We are already beginning to see the effects of this Virus on the Event Industry with Conferences and Events being cancelled on an international basis. The purpose of this article is therefore to provide some general guidance and possible tips for the Industry. Overall Coronavirus is viewed as a business risk rather than an insurance one.
Further information can be obtained from our Events Team at firstname.lastname@example.org or on 01494 733337.
Event Cancellation Insurance
“Communicable diseases” is a standard exclusion under most Cancellation Policies. It was possible to buy back this cover and Organisers who arranged their Policies before the outbreak may have this cover. It is generally no longer available in the Market which means that most Events will not have Insurance Cover for cancellation arising from Coronavirus. When considering new contracts, you therefore may need to take the view the organiser will have no cover if the event does not proceed.
Travel Insurance Cancellation
cover applies where the Foreign Office advices not to travel.
At present this has only been issued for a few specified countries and areas. Policies will provide Insurance Cover against Medical Expenses and Repatriation Costs providing not against Foreign Office advice. Where an event is cancelled, Policies will vary as to how they respond. Because technically it is still possible to travel, some Insurers, especially if arranged under an individual Holiday Insurance, may not provide cover. At present we have seen the majority of Business Travel Insurers take a practical approach and a reasonable view that if the event is cancelled the Policyholders will be entitled to claim back their hotel and flight costs.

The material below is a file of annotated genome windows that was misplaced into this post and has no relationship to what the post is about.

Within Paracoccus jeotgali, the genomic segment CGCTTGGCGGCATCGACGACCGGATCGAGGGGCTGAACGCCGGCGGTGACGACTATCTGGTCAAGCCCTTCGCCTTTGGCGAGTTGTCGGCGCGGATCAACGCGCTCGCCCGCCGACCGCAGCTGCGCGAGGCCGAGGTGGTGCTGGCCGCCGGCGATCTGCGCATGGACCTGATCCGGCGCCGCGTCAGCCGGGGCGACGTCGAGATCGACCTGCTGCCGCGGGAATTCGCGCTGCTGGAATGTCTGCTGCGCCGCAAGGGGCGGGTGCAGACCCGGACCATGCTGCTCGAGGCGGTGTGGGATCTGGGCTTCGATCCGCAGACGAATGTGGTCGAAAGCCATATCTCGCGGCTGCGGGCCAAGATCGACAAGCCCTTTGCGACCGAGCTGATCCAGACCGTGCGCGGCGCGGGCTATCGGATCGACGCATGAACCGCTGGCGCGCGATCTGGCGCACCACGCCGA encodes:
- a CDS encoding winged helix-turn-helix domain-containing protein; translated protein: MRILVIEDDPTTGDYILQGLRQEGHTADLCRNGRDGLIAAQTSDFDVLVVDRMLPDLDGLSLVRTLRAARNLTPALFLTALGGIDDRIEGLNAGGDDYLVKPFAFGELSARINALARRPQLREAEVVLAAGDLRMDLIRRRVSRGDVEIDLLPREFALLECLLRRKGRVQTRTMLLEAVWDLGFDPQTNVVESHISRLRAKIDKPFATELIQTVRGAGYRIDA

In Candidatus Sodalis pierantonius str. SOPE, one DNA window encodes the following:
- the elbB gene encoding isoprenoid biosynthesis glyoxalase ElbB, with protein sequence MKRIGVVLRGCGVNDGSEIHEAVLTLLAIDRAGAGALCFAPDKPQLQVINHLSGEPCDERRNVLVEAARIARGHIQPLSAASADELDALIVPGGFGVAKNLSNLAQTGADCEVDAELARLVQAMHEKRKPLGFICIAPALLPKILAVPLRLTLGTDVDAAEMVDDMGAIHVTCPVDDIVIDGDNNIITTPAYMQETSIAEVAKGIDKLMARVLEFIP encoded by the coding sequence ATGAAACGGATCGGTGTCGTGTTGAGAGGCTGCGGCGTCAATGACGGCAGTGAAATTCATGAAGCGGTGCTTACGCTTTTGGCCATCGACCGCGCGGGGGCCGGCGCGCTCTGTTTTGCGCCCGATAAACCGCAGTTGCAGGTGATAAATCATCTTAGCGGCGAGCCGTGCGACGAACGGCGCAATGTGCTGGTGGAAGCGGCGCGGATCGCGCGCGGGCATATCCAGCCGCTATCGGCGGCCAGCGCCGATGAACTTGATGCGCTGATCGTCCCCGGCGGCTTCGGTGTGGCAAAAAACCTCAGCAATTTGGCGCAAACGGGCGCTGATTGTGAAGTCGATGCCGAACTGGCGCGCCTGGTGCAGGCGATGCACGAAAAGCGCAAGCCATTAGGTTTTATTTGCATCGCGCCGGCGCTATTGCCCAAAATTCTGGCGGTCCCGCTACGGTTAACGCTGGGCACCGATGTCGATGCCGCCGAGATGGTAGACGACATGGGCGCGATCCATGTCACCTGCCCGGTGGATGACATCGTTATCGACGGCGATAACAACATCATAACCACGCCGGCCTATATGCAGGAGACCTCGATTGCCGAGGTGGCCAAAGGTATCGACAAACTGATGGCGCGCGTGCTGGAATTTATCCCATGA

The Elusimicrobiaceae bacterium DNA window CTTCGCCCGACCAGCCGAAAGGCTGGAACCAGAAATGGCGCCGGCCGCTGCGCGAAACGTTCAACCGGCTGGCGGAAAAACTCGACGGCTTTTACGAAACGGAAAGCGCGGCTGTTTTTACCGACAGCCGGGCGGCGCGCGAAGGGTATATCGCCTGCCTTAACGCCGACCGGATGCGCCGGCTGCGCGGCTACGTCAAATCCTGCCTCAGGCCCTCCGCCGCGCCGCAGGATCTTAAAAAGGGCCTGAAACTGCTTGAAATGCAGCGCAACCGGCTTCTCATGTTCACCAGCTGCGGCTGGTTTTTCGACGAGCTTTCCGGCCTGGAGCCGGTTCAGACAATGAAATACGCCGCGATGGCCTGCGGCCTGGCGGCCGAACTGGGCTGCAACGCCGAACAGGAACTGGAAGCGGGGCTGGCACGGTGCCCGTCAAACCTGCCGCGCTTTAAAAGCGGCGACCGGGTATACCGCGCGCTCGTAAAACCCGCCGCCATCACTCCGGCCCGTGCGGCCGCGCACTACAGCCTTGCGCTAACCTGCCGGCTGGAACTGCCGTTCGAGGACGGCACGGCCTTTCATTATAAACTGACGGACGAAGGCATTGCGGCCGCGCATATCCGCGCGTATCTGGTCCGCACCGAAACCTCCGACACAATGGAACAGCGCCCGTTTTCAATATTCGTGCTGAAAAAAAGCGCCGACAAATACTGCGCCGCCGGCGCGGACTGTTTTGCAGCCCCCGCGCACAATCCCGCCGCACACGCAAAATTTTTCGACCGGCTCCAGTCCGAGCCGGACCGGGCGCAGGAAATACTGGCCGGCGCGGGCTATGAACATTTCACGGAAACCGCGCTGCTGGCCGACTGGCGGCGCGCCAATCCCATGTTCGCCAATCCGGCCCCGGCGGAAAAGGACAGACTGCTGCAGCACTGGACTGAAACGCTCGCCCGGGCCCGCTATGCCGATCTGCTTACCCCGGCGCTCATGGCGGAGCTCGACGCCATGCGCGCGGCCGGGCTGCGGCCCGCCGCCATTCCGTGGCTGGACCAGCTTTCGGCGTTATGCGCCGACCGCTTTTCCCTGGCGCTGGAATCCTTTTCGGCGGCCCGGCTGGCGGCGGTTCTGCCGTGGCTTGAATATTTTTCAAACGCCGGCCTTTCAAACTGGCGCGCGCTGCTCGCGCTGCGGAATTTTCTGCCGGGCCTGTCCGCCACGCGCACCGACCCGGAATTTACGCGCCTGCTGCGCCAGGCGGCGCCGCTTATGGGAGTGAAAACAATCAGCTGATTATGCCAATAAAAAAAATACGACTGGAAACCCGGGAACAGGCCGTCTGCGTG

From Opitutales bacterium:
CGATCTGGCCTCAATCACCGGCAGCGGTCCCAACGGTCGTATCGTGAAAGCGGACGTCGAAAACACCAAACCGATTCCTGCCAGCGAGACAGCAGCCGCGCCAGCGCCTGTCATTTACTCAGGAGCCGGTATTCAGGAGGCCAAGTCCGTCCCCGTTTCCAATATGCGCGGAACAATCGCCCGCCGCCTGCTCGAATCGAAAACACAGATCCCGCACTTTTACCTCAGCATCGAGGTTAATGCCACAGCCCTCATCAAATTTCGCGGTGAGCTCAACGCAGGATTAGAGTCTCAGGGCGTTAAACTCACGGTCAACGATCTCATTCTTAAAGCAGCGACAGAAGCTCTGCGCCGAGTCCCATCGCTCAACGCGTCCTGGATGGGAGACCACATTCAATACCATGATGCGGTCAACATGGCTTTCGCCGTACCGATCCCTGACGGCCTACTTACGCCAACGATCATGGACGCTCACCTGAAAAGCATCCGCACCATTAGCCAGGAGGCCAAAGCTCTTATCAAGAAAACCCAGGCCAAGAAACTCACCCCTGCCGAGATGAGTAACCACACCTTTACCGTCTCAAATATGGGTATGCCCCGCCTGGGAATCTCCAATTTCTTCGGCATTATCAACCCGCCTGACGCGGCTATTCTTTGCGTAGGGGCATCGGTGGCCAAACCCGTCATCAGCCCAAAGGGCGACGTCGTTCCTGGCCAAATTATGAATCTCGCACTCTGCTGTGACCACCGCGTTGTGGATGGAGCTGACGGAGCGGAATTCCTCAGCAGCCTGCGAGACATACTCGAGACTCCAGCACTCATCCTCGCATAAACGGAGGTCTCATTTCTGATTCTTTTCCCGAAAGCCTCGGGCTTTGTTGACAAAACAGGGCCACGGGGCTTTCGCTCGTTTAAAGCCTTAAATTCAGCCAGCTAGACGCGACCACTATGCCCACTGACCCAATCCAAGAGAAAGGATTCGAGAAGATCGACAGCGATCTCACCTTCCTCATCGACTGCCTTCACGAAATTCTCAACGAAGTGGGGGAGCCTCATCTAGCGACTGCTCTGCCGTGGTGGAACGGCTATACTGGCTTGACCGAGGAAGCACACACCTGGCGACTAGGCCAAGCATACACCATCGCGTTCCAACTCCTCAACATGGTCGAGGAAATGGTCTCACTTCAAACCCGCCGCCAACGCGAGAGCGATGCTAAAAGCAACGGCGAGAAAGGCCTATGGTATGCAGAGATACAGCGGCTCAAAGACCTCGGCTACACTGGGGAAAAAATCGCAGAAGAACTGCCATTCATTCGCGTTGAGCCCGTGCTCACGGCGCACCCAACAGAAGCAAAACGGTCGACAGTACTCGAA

Business Interruption Policies will not pay for disruption to your business from any form of disease or illness to your customers or suppliers. Where Business Interruption Policies give cover against notifiable diseases, this will usually only be in respect of specified diseases listed in your policy which will not include Coronavirus. The recent Government announcement that this is now deemed a “notifiable disease” will not change the position with insurers.
If an employee alleges they have contracted this arising from their employment, such as they were required to travel to a specific area and have caught the disease, this should be immediately reported to your insurer as a possible claim. This will include freelancers working for you at the time it was contracted. Where an employee holds an employer responsible for contracting the disease this would be covered under your policy if you are liable.
How Can Companies Protect Themselves?